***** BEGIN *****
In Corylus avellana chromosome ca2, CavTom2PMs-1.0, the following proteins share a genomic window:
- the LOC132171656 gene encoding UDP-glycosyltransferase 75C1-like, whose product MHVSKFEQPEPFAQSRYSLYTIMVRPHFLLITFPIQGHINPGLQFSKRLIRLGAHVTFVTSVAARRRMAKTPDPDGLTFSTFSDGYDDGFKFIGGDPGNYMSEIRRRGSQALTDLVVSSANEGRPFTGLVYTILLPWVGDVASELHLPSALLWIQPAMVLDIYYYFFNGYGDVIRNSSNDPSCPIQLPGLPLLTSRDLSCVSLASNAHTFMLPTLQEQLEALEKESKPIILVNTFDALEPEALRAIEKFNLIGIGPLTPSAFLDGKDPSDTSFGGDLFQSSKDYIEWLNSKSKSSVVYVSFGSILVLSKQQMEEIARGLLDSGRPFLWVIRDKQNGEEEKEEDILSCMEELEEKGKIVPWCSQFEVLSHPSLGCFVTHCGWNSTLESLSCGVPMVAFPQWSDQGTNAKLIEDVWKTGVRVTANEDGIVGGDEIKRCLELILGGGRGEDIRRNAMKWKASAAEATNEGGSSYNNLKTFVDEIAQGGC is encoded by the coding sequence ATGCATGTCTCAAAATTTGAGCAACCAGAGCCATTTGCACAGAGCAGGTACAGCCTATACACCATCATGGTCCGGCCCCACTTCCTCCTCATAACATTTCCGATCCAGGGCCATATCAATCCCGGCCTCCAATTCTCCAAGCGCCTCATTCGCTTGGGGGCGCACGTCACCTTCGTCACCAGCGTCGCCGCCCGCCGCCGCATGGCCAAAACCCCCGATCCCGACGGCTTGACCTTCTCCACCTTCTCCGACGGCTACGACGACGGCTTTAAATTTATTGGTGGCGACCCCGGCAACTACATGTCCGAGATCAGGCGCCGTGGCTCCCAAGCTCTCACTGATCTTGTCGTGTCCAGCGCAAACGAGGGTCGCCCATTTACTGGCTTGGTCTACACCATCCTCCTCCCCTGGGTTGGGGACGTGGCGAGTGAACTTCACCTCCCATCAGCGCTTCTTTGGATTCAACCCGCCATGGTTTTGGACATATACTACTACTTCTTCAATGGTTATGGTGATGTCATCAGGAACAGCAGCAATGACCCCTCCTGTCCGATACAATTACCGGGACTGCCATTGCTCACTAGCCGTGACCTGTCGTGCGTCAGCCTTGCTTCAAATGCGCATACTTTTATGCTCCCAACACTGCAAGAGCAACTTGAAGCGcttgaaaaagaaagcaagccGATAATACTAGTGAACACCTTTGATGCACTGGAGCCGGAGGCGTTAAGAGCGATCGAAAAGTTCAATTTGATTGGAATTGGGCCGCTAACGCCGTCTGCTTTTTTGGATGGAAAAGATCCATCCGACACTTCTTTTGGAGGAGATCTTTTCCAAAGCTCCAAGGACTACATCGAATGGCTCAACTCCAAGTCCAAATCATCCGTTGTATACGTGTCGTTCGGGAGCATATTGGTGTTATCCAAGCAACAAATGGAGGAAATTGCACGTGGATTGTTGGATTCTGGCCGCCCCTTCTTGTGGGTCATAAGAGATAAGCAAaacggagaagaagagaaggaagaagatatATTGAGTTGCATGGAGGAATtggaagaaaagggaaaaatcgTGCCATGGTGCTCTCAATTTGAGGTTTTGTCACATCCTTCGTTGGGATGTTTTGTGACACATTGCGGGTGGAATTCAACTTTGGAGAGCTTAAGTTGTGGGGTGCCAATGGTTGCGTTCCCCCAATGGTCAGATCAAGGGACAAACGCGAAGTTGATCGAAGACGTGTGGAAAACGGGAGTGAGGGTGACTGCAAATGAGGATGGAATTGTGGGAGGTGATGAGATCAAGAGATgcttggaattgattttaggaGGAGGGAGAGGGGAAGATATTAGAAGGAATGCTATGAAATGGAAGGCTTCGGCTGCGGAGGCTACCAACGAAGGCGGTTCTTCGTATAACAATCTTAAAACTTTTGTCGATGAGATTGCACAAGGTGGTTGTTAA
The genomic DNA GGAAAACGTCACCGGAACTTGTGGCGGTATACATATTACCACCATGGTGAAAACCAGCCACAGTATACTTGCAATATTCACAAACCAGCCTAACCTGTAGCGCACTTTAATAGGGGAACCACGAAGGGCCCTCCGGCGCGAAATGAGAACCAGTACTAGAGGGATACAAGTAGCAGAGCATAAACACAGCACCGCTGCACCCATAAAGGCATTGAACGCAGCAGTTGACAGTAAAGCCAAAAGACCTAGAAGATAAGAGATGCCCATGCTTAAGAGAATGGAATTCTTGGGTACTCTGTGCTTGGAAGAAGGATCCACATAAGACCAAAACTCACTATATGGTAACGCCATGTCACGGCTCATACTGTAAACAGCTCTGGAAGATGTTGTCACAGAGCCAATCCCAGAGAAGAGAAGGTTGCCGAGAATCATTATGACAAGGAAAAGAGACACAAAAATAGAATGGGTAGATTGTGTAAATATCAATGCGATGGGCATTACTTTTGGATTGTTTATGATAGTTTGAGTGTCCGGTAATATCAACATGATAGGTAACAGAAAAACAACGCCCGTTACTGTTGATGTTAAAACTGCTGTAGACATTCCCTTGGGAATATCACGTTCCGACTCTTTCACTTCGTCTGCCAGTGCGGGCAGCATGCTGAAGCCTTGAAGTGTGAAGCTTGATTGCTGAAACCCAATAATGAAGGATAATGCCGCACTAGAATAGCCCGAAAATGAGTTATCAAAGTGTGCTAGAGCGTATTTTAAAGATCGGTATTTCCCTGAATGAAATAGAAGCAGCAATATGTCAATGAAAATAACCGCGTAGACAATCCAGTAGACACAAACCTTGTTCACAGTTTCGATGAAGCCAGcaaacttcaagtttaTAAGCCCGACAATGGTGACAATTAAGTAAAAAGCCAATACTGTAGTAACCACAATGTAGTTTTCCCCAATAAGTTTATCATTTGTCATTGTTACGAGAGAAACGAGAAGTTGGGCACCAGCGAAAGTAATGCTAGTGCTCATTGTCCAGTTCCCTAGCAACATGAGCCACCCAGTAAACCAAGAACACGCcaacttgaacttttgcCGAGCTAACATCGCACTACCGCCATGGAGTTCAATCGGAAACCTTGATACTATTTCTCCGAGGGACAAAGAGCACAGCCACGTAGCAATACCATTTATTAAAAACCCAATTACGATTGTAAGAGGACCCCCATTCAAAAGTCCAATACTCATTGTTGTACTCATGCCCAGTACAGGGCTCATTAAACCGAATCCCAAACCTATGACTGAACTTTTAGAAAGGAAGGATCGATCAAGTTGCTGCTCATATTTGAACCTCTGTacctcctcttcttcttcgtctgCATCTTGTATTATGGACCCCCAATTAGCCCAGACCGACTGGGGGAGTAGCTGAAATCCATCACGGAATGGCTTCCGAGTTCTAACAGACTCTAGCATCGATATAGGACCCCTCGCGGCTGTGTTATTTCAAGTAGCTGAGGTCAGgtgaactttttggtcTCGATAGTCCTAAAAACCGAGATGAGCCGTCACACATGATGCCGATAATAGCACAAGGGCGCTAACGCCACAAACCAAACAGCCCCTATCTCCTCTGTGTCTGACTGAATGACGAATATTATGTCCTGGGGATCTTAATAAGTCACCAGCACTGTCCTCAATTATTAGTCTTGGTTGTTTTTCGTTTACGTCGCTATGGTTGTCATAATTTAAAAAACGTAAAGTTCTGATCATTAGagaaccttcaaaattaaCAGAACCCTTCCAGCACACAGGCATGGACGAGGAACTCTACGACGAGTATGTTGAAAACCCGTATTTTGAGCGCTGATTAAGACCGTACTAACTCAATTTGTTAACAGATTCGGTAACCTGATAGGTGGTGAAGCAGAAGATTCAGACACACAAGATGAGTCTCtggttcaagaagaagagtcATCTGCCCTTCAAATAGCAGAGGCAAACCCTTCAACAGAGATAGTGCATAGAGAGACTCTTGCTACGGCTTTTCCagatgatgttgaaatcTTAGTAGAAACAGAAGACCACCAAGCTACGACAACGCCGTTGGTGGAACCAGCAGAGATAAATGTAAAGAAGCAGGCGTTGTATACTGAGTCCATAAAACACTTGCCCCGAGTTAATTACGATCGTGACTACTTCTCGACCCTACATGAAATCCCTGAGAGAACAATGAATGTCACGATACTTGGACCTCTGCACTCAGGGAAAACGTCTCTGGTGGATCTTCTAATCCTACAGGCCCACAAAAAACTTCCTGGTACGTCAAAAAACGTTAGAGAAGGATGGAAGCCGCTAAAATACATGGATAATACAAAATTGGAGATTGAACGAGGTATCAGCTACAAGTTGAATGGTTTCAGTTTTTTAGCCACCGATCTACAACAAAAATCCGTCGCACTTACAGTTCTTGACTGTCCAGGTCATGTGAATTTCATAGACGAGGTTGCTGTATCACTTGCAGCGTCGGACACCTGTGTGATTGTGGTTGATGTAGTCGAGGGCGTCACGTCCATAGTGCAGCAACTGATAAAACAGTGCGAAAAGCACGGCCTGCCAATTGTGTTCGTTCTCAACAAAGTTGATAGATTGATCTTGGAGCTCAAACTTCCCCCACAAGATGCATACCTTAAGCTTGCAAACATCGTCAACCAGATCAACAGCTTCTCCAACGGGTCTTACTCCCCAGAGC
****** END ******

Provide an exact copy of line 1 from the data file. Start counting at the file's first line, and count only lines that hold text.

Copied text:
In Corylus avellana chromosome ca2, CavTom2PMs-1.0, the following proteins share a genomic window: